It's another week of Tulsa King – the Oklahoma-centric streaming story about a Mafia capo, freshly rehabilitated and out of prison, finding himself in the world of Tulsa’s (somewhat) criminal underground.
When we last left our protagonist Dwight, he was out for blood after his daughter dropped some revelations about a betrayal. Meanwhile, Tyson and Bodhi are on the radar of both the white supremacists and ATF.
Now let's move on to...
Episode: "Stable" (Ep. 1.6)
The Plot: As the mafia family feels the brunt of Dwight’s (Sylvester Stallone) rage, his daughter is made a target. After harassing phone calls are made, her husband is taken down by a street thug. Back in Tulsa, Dwight has a meeting with the white-trash dirt mafia. Outside of some classic Stallone tough-guy talk, nothing is accomplished.
An informant gives Stacy (Andrea Savage) information about Dwight that she tries to pass to him. She asks for Dwight to take things down a notch, and he promptly dumps her. Bohdi (Martin Starr) is then taken by the authorities and questioned, and he tells the law to shove it.
The Review: This is a more of a dramatic episode, filled with heavy doses of talkative exposition as opposed to thrilling nonstop action. The scene where Dwight meets with the Tulsa white supremacists is tense, but it really doesn’t amount to much.
Although it takes place in the episode's bookends, I am really digging the father-daughter dynamic between Dwight and Tina (Tatiana Zappardino). The storyline really plays in on the redemption angle of this tale, especially the idea of justifiable vengeance, and provides a respite from watching Dwight running around totally cocked up.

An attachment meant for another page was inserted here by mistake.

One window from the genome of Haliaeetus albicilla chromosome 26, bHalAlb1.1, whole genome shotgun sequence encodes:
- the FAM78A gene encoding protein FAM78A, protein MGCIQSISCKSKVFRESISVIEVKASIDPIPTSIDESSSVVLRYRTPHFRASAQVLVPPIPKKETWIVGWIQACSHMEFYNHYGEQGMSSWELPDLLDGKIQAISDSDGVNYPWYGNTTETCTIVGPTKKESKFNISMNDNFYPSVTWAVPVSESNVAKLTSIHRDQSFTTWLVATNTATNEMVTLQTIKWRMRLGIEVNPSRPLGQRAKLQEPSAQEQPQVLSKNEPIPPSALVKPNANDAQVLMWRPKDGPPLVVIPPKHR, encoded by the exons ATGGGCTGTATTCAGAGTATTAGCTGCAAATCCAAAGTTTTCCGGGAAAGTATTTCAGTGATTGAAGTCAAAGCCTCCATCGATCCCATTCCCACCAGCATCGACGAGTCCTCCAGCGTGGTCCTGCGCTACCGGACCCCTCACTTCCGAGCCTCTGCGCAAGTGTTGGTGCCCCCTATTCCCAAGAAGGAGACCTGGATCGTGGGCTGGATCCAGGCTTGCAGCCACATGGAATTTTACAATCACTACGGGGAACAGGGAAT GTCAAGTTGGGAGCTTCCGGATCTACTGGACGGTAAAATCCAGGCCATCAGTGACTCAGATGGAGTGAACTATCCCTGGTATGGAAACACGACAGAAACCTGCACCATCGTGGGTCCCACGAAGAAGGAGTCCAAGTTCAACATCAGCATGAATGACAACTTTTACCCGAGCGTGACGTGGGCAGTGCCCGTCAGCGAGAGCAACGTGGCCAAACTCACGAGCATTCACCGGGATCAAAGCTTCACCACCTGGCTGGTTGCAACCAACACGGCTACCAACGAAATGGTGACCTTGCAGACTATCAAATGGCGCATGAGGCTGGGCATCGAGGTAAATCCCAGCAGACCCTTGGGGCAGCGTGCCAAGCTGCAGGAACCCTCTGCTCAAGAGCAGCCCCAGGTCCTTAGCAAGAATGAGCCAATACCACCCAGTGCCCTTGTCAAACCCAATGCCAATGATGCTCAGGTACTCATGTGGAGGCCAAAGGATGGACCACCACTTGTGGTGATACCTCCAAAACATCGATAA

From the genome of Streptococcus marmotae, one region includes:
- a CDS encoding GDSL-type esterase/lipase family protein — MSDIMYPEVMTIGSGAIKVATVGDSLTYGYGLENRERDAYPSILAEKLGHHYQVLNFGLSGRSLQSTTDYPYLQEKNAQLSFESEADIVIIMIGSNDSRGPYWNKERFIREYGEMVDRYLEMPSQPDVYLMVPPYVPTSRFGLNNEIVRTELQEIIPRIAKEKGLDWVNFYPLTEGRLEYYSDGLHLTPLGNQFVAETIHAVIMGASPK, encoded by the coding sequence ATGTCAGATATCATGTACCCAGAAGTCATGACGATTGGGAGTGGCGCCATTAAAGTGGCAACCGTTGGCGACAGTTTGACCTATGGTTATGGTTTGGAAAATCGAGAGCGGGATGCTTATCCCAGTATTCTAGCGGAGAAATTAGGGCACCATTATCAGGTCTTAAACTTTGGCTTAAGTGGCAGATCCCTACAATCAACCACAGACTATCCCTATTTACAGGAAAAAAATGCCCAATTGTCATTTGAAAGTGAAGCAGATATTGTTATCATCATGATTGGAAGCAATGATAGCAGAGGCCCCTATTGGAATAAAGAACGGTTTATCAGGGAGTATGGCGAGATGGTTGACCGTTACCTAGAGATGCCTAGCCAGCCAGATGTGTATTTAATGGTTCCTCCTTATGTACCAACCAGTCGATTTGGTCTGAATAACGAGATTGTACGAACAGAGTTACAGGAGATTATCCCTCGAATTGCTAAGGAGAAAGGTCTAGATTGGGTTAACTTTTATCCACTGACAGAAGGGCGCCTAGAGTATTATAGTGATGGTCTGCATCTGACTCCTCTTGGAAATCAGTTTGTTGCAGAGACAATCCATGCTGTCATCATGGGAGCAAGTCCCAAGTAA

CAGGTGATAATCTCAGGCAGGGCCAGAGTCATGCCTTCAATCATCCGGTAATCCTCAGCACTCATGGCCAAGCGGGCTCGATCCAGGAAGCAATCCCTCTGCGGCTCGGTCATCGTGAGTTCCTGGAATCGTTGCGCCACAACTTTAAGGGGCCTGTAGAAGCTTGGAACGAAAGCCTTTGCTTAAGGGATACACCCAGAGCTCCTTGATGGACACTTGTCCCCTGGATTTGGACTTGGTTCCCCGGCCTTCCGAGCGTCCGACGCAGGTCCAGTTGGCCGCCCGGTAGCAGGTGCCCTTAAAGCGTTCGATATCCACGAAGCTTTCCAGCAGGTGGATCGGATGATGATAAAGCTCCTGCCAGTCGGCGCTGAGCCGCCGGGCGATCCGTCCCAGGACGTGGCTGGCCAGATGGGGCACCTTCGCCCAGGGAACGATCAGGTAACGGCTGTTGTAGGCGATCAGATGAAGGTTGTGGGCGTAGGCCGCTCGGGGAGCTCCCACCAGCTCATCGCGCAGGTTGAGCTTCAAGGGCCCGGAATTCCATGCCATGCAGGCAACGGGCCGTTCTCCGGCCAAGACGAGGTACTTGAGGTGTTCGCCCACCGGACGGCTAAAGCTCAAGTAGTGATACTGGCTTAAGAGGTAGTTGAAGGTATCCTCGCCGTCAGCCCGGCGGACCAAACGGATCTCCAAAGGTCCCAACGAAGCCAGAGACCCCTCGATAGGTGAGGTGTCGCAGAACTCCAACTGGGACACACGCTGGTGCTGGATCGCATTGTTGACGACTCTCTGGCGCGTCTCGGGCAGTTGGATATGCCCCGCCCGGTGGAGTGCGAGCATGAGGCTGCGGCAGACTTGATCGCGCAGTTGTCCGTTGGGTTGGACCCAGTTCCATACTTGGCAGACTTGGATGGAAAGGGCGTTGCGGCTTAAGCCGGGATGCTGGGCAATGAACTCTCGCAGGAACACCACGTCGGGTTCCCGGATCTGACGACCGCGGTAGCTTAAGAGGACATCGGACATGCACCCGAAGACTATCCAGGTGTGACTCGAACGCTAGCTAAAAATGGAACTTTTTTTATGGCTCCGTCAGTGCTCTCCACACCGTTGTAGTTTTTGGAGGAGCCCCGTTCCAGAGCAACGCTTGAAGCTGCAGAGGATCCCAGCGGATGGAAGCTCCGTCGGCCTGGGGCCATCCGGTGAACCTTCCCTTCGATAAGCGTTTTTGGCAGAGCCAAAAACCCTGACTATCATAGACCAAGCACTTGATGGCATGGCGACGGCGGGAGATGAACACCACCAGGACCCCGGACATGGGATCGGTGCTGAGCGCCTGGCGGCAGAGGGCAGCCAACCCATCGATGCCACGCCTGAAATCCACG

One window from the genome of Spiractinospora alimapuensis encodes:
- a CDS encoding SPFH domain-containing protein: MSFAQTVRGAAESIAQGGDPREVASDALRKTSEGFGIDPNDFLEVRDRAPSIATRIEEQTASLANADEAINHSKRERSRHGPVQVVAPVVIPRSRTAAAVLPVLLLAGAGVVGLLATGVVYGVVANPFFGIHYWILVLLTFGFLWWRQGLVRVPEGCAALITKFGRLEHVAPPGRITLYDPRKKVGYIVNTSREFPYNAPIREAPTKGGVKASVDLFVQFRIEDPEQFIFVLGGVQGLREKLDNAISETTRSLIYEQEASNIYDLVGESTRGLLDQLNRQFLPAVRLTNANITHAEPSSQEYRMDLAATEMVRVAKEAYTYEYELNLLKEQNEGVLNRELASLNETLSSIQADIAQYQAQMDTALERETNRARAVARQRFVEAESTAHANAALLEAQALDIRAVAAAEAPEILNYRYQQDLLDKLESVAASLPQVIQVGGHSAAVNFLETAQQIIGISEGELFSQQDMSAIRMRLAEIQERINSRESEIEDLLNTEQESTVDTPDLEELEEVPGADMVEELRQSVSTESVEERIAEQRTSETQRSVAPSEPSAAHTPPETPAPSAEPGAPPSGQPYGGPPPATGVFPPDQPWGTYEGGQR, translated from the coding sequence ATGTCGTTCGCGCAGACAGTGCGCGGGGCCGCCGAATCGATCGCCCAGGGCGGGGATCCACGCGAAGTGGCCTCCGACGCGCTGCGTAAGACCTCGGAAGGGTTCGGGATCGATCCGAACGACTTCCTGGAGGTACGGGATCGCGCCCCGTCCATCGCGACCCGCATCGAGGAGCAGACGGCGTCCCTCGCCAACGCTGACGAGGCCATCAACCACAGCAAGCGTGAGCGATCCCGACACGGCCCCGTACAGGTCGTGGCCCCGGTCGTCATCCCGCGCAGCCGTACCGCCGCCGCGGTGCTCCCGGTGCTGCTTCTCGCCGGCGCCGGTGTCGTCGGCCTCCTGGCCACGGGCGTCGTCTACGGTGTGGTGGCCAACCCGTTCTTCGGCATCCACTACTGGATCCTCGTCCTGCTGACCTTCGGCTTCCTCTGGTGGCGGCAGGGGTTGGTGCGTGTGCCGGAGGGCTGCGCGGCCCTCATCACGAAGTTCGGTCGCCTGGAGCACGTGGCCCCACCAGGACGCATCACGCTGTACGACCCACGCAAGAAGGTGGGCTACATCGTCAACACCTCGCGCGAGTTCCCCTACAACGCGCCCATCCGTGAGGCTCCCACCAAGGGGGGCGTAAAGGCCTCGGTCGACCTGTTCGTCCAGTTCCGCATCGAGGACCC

In this episode, Margaret (Dana Delany) – a pretty and powerful horse stable owner – is formally introduced. I wonder how she plays into Dwight’s plan to reconcile Stacy’s unrequited crush on him? Despite Stallone pushing 76 years, is a geriatric romantic triangle emerging? Perhaps Tulsa King might show us something a bit different and turn into a full-fledged centenarian love story!
Probably not, but a man can dream.
Best Line: “I detect, correct me if I’m wrong, a slight lilt in your voice, kind of like the Lucky Charms leprechaun, that tells me you’re not exactly a Native American…” - Dwight
Stallone Moment: Stallone spelling out what’s going to happen to the white supremacists in the industrial barn, in condescending detail.
Oklahoma City Cameo: With the exception of previously mentioned locales, there was nothing I was aware of this week. But, if I am wrong, let me know in the comments.